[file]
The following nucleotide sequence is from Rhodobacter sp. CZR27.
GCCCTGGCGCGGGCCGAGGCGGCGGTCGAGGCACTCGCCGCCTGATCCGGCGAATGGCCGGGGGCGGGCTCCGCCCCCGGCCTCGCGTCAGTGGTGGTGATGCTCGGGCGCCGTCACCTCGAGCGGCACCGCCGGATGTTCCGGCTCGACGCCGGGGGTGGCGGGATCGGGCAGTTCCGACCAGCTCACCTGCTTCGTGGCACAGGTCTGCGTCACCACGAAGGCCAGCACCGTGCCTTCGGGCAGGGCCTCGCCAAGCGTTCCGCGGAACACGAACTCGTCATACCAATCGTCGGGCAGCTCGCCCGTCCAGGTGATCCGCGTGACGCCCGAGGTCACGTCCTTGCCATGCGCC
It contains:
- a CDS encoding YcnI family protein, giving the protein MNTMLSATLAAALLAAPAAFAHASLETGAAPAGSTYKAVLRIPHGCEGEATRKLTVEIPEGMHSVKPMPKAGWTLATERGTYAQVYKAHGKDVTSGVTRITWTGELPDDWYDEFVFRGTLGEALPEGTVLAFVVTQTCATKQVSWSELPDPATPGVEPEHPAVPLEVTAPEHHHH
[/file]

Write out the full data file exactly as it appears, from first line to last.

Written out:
The following nucleotide sequence is from Rhodobacter sp. CZR27.
GCCCTGGCGCGGGCCGAGGCGGCGGTCGAGGCACTCGCCGCCTGATCCGGCGAATGGCCGGGGGCGGGCTCCGCCCCCGGCCTCGCGTCAGTGGTGGTGATGCTCGGGCGCCGTCACCTCGAGCGGCACCGCCGGATGTTCCGGCTCGACGCCGGGGGTGGCGGGATCGGGCAGTTCCGACCAGCTCACCTGCTTCGTGGCACAGGTCTGCGTCACCACGAAGGCCAGCACCGTGCCTTCGGGCAGGGCCTCGCCAAGCGTTCCGCGGAACACGAACTCGTCATACCAATCGTCGGGCAGCTCGCCCGTCCAGGTGATCCGCGTGACGCCCGAGGTCACGTCCTTGCCATGCGCC
It contains:
- a CDS encoding YcnI family protein, giving the protein MNTMLSATLAAALLAAPAAFAHASLETGAAPAGSTYKAVLRIPHGCEGEATRKLTVEIPEGMHSVKPMPKAGWTLATERGTYAQVYKAHGKDVTSGVTRITWTGELPDDWYDEFVFRGTLGEALPEGTVLAFVVTQTCATKQVSWSELPDPATPGVEPEHPAVPLEVTAPEHHHH